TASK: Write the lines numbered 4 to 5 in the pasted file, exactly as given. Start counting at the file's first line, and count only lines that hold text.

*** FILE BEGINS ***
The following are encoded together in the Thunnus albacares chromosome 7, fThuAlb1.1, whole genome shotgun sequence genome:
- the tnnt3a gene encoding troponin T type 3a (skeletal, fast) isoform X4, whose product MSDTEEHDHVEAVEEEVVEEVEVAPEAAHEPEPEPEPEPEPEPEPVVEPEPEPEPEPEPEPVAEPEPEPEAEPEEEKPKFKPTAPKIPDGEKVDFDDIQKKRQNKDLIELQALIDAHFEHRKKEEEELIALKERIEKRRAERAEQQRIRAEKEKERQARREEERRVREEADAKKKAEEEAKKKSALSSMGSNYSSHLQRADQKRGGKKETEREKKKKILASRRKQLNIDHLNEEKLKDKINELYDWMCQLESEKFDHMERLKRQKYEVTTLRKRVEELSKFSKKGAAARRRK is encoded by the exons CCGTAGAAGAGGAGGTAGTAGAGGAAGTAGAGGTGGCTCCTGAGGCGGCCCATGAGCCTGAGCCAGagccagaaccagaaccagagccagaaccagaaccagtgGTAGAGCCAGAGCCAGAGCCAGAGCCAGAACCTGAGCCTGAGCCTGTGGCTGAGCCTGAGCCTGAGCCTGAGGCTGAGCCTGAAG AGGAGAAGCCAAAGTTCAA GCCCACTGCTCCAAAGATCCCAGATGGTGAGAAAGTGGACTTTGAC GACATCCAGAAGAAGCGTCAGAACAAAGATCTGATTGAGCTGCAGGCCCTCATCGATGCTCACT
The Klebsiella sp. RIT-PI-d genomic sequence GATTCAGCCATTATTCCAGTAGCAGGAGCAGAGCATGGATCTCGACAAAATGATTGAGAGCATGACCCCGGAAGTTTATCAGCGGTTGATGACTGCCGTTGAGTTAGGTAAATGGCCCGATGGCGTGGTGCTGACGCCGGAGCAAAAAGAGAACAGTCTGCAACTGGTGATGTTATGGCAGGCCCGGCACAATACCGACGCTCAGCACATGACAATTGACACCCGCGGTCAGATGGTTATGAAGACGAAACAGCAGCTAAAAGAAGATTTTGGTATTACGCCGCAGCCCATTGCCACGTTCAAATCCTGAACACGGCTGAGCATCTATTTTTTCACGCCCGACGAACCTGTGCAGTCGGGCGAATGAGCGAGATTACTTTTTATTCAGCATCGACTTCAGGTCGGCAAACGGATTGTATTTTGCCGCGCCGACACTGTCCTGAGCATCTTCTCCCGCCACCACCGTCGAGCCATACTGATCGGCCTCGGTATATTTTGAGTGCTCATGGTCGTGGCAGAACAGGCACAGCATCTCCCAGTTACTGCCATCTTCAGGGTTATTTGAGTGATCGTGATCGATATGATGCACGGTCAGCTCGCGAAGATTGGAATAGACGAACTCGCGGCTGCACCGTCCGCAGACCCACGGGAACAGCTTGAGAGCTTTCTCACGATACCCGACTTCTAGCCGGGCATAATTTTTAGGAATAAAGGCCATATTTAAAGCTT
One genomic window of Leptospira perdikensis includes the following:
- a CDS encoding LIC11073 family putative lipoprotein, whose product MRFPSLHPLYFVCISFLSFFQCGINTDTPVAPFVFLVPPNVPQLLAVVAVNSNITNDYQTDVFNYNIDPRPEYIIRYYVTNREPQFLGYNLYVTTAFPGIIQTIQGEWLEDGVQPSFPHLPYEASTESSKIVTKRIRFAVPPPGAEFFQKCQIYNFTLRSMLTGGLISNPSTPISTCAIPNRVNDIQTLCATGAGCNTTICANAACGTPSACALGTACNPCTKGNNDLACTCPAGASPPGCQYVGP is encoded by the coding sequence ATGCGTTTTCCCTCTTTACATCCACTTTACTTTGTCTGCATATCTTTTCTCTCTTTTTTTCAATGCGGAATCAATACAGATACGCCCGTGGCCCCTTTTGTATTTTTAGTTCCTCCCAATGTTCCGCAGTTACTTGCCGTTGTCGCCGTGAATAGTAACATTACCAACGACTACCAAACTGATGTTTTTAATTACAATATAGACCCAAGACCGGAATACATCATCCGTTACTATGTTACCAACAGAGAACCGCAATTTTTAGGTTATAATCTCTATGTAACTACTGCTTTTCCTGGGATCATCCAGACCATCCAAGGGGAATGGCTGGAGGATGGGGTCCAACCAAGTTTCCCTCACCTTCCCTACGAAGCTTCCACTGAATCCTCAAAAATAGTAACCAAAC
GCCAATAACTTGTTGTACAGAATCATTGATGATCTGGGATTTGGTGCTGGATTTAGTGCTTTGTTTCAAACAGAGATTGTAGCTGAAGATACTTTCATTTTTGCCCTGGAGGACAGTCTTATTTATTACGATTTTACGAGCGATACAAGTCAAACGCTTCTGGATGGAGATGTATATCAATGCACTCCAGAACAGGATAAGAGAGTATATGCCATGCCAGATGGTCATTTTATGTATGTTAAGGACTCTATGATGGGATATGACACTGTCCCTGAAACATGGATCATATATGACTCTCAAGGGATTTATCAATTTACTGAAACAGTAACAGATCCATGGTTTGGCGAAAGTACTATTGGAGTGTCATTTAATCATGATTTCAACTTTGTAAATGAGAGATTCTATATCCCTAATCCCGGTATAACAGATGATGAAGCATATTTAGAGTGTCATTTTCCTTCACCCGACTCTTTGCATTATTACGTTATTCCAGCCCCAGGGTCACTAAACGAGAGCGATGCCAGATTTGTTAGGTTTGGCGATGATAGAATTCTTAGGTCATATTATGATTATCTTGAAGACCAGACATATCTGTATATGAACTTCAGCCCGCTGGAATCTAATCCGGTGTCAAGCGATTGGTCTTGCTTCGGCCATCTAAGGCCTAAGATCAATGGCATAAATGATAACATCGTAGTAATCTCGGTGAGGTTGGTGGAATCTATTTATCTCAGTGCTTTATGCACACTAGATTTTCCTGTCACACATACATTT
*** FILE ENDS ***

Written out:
One genomic window of Leptospira perdikensis includes the following:
- a CDS encoding LIC11073 family putative lipoprotein, whose product MRFPSLHPLYFVCISFLSFFQCGINTDTPVAPFVFLVPPNVPQLLAVVAVNSNITNDYQTDVFNYNIDPRPEYIIRYYVTNREPQFLGYNLYVTTAFPGIIQTIQGEWLEDGVQPSFPHLPYEASTESSKIVTKRIRFAVPPPGAEFFQKCQIYNFTLRSMLTGGLISNPSTPISTCAIPNRVNDIQTLCATGAGCNTTICANAACGTPSACALGTACNPCTKGNNDLACTCPAGASPPGCQYVGP is encoded by the coding sequence ATGCGTTTTCCCTCTTTACATCCACTTTACTTTGTCTGCATATCTTTTCTCTCTTTTTTTCAATGCGGAATCAATACAGATACGCCCGTGGCCCCTTTTGTATTTTTAGTTCCTCCCAATGTTCCGCAGTTACTTGCCGTTGTCGCCGTGAATAGTAACATTACCAACGACTACCAAACTGATGTTTTTAATTACAATATAGACCCAAGACCGGAATACATCATCCGTTACTATGTTACCAACAGAGAACCGCAATTTTTAGGTTATAATCTCTATGTAACTACTGCTTTTCCTGGGATCATCCAGACCATCCAAGGGGAATGGCTGGAGGATGGGGTCCAACCAAGTTTCCCTCACCTTCCCTACGAAGCTTCCACTGAATCCTCAAAAATAGTAACCAAAC